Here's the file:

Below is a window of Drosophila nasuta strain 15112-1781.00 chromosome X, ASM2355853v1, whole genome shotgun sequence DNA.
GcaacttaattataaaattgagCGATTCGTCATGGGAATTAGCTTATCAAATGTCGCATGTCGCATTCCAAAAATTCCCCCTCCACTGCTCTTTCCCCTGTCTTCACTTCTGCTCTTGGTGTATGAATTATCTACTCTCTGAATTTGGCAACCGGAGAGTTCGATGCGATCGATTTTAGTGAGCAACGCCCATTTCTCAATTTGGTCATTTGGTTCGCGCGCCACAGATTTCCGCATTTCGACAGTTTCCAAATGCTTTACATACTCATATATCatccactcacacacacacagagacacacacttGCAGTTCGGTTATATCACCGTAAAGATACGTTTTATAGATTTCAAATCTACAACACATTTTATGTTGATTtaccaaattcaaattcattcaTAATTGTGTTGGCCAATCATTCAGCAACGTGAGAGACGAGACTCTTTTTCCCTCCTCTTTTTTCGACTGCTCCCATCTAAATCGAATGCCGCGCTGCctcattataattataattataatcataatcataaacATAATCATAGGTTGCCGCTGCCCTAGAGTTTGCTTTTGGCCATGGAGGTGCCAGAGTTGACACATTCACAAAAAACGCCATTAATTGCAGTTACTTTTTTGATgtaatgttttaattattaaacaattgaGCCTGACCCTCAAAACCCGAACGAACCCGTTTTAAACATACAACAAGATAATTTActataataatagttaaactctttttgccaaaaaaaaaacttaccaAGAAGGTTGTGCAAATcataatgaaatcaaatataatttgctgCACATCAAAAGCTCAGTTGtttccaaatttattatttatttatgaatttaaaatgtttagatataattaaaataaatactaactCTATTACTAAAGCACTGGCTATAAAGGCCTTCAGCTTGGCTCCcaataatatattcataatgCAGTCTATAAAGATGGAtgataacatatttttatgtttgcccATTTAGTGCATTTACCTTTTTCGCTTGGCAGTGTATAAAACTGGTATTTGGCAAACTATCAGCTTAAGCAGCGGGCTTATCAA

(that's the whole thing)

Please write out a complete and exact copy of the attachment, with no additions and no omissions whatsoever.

Below is a window of Drosophila nasuta strain 15112-1781.00 chromosome X, ASM2355853v1, whole genome shotgun sequence DNA.
GcaacttaattataaaattgagCGATTCGTCATGGGAATTAGCTTATCAAATGTCGCATGTCGCATTCCAAAAATTCCCCCTCCACTGCTCTTTCCCCTGTCTTCACTTCTGCTCTTGGTGTATGAATTATCTACTCTCTGAATTTGGCAACCGGAGAGTTCGATGCGATCGATTTTAGTGAGCAACGCCCATTTCTCAATTTGGTCATTTGGTTCGCGCGCCACAGATTTCCGCATTTCGACAGTTTCCAAATGCTTTACATACTCATATATCatccactcacacacacacagagacacacacttGCAGTTCGGTTATATCACCGTAAAGATACGTTTTATAGATTTCAAATCTACAACACATTTTATGTTGATTtaccaaattcaaattcattcaTAATTGTGTTGGCCAATCATTCAGCAACGTGAGAGACGAGACTCTTTTTCCCTCCTCTTTTTTCGACTGCTCCCATCTAAATCGAATGCCGCGCTGCctcattataattataattataatcataatcataaacATAATCATAGGTTGCCGCTGCCCTAGAGTTTGCTTTTGGCCATGGAGGTGCCAGAGTTGACACATTCACAAAAAACGCCATTAATTGCAGTTACTTTTTTGATgtaatgttttaattattaaacaattgaGCCTGACCCTCAAAACCCGAACGAACCCGTTTTAAACATACAACAAGATAATTTActataataatagttaaactctttttgccaaaaaaaaaacttaccaAGAAGGTTGTGCAAATcataatgaaatcaaatataatttgctgCACATCAAAAGCTCAGTTGtttccaaatttattatttatttatgaatttaaaatgtttagatataattaaaataaatactaactCTATTACTAAAGCACTGGCTATAAAGGCCTTCAGCTTGGCTCCcaataatatattcataatgCAGTCTATAAAGATGGAtgataacatatttttatgtttgcccATTTAGTGCATTTACCTTTTTCGCTTGGCAGTGTATAAAACTGGTATTTGGCAAACTATCAGCTTAAGCAGCGGGCTTATCAA